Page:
“The internet must be fast, fair and open.” Those are the words of FCC chairman Tom Wheeler, penned in a post he wrote this morning that was published through Wired. Wheeler, in his statement, is talking about net neutrality, of course, the subject that will define the way we use the internet going forward, both on computers and on mobile. In his statement, Wheeler said that he will use his authority to submit the “strongest open internet protections ever proposed,” which means he is proposing Title II regulation.
Wheeler will push to reclassify ISPs (internet service providers) as common carriers, essentially turning them into utilities. But his proposal is actually much bigger than that, as he also wants to lump wireless broadband providers in with wired broadband, to kill off paid prioritization, blocking and throttling of lawful content and services, etc.:
Using this authority, I am submitting to my colleagues the strongest open internet protections ever proposed by the FCC. These enforceable, bright-line rules will ban paid prioritization, and the blocking and throttling of lawful content and services. I propose to fully apply—for the first time ever—those bright-line rules to mobile broadband. My proposal assures the rights of internet users to go where they want, when they want, and the rights of innovators to introduce new products without asking anyone’s permission.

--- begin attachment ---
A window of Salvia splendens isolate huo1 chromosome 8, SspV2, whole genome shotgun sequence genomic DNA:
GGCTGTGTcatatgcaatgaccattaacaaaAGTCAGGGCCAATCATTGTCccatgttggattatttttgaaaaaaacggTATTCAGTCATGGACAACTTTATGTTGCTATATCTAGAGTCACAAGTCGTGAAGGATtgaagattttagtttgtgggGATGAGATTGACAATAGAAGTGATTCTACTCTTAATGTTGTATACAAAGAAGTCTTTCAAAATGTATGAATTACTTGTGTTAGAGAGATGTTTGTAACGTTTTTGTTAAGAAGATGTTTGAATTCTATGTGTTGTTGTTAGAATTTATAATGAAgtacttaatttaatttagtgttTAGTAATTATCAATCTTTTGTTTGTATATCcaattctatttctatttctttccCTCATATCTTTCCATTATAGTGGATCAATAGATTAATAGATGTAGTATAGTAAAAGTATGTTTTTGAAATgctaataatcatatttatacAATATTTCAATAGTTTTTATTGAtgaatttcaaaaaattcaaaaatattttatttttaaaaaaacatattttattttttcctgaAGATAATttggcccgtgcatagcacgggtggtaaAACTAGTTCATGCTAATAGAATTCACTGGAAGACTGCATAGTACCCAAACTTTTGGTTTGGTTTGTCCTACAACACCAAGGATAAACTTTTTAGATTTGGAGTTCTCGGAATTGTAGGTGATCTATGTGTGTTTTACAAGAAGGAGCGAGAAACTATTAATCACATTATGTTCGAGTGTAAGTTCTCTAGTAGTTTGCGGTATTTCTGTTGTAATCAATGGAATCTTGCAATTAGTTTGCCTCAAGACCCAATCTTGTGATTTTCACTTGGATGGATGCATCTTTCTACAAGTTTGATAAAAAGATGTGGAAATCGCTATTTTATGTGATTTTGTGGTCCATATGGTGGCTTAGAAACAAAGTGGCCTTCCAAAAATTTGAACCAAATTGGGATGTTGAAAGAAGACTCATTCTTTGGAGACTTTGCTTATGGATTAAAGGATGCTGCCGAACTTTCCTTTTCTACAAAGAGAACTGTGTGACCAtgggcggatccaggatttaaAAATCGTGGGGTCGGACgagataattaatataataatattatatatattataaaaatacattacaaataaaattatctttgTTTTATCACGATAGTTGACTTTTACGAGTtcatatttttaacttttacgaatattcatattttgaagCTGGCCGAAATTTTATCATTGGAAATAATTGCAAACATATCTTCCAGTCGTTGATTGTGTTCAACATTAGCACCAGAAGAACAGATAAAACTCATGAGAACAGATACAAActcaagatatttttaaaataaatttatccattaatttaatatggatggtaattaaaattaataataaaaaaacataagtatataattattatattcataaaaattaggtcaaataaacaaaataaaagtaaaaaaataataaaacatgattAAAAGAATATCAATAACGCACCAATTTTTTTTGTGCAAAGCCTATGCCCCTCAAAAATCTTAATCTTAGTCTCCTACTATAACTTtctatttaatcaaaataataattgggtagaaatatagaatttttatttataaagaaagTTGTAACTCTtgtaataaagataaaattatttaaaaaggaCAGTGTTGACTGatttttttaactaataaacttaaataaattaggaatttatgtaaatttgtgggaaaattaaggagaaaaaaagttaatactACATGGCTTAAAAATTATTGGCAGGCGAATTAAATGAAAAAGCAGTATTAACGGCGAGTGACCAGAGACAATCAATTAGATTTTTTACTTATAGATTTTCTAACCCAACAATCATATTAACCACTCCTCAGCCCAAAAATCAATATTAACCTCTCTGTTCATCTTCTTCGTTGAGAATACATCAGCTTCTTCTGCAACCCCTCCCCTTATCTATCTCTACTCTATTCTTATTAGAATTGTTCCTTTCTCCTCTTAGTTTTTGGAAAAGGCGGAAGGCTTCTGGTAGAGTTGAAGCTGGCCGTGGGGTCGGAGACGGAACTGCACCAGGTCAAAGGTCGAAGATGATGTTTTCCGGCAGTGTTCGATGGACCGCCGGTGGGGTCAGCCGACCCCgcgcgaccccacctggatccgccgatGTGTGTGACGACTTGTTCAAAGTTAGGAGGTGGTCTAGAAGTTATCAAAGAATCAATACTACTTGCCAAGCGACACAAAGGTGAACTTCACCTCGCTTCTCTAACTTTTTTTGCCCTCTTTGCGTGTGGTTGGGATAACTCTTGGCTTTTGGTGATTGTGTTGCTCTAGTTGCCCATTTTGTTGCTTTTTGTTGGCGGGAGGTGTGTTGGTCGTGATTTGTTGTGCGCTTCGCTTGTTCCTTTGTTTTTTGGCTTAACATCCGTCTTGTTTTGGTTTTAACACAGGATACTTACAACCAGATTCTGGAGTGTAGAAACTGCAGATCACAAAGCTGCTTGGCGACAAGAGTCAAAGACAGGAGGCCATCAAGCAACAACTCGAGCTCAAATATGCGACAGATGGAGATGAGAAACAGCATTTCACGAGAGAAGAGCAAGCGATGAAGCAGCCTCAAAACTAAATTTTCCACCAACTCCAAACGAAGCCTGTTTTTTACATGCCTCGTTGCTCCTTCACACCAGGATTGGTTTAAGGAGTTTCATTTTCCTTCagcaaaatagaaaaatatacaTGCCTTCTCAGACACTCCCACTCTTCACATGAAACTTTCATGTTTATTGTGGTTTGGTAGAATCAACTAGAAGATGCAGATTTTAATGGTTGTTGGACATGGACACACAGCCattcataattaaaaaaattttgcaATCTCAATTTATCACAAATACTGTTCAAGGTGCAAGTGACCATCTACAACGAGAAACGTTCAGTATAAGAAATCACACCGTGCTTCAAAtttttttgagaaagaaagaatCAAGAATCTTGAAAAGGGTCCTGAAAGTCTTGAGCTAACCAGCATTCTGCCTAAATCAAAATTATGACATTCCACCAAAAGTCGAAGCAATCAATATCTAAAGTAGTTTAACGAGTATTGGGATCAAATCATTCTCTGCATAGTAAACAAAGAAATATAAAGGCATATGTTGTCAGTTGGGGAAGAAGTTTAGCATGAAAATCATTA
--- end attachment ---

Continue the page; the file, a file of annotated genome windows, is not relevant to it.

And for those worried about this proposal stopping investment in broadband networks, Wheeler had this to say:
All of this can be accomplished while encouraging investment in broadband networks. To preserve incentives for broadband operators to invest in their networks, my proposal will modernize Title II, tailoring it for the 21st century, in order to provide returns necessary to construct competitive networks. For example, there will be no rate regulation, no tariffs, no last-mile unbundling. Over the last 21 years, the wireless industry has invested almost $300 billion under similar rules, proving that modernized Title II regulation can encourage investment and competition.
So what does all of this mean? It means that the FCC still has to vote on whether or not it will implement Wheeler’s proposal. It also means that Wheeler listened carefully to what President Obama said back in November.
For you and I, this all means that we can continue to use the internet tomorrow or 5 years from now, just as we do today. Under Title II, carriers won’t be able to pick and choose the websites you visit or how fast they appear, which is the way it should be.
Update 9:39AM: The FCC just posted a “fact sheet” for the proposal here (pdf).
Update 11:00AM: We are collecting the moronic responses from carriers and ISPs here.